On children and fear

I particularly enjoyed what Lisa Boggiss Boyce wrote about scary stories (and even more particularly enjoyed Sendak’s statement!):

“For those who might be concerned about the suitability of such content for children, the words of Maurice Sendak in his 1964 Caldecott Award acceptance speech should be heeded:
From their earliest years children live on familiar terms with disrupting emotions. Fear and anxiety are an intrinsic part of their everyday lives; they continually cope with frustration as best they can. It is through fantasy that children achieve catharsis. (Graham, 1990, p. 85)
It has been argued that many early experiences of children involve being taken from place to place, entering various buildings both familiar and unfamiliar. They are led through doors to visit doctors, dentists, family, friends, and sometimes complete strangers, often without prior knowledge of what to expect.” (italics added to indicate Sendak quote, bold blue emphasis also mine p.246)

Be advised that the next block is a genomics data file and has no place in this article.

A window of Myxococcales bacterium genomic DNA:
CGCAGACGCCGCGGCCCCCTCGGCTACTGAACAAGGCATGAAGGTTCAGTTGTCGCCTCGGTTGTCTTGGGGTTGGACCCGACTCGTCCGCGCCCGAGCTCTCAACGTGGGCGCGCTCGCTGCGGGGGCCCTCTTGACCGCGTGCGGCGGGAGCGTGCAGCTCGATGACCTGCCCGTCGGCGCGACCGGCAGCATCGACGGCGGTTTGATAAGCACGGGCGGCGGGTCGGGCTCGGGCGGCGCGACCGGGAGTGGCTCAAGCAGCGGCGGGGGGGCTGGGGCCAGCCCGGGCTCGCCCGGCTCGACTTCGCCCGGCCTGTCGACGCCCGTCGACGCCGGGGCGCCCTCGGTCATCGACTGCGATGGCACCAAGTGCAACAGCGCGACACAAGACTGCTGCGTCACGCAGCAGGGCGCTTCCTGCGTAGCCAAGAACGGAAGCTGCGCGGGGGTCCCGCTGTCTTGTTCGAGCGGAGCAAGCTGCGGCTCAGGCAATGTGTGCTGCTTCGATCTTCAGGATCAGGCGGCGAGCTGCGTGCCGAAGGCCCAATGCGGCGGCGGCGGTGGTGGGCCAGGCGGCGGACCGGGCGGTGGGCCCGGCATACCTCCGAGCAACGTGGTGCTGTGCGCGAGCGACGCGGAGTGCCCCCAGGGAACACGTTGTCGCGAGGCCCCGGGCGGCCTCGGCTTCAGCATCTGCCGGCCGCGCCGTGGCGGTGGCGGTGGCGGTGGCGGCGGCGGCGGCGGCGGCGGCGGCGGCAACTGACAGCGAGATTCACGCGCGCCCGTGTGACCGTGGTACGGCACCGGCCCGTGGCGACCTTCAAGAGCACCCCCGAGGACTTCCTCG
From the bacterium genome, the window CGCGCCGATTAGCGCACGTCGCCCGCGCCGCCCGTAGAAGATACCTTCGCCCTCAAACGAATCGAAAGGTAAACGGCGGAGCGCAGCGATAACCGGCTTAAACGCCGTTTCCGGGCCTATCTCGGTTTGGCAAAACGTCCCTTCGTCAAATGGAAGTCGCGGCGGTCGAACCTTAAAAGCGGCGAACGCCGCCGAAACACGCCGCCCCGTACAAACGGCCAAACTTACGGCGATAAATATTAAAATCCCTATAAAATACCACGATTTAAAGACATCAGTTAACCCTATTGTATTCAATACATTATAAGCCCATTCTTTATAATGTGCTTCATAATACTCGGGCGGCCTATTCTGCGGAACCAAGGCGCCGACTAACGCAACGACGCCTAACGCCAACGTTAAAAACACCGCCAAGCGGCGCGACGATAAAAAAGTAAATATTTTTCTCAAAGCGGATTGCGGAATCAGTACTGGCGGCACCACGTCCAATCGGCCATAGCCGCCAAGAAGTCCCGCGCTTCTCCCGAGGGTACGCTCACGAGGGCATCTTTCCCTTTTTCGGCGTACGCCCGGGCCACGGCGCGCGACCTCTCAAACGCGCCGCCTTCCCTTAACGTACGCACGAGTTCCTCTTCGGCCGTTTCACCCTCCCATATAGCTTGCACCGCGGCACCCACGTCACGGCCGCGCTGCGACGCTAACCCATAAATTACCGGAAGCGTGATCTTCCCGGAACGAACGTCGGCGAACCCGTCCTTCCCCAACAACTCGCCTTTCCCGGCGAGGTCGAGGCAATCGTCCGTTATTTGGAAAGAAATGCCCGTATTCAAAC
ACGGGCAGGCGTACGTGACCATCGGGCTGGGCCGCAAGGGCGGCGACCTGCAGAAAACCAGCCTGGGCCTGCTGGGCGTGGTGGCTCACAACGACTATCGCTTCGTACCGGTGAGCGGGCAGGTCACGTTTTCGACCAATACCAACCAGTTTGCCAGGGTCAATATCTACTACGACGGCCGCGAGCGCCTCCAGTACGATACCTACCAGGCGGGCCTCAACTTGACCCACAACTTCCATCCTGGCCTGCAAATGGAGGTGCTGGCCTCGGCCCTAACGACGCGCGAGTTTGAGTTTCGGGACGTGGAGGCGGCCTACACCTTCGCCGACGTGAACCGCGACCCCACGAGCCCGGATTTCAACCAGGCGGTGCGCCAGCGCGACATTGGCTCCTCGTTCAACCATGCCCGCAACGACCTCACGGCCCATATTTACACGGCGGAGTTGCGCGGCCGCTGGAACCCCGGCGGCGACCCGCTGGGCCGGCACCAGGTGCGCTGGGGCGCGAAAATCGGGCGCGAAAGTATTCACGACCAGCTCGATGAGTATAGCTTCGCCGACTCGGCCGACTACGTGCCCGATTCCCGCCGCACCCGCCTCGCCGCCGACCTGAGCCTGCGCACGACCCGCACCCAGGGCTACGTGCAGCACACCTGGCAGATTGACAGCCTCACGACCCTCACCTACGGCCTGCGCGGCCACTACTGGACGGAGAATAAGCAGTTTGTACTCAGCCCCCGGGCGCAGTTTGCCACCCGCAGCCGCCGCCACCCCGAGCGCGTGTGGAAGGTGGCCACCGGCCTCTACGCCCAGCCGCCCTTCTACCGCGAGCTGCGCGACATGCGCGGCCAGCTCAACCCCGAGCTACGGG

Ref: Lisa Boggiss Boyce (2011) ‘Pop Into My Place: An Exploration of the Narrative and Physical Space in Jan Pienkowski’s Haunted House’ Children’s Literature in Education 42: 243-255


About backyardbooks

This blog is a kind of electronic storage locker for ideas and quotes that inform my research... literary research into fiction for young adults (with a special focus on New Zealand fiction). Kiwis are producing amazing literature for younger readers, but it isn't getting the academic appreciation it deserves. I hope readers of this blog can make use of the material I gather and share by way of promoting our fiction. Cheers!
This entry was posted in early years education, Images of Parent Child and Expert, Metaphors and Narratives around children and learners and tagged , , . Bookmark the permalink.

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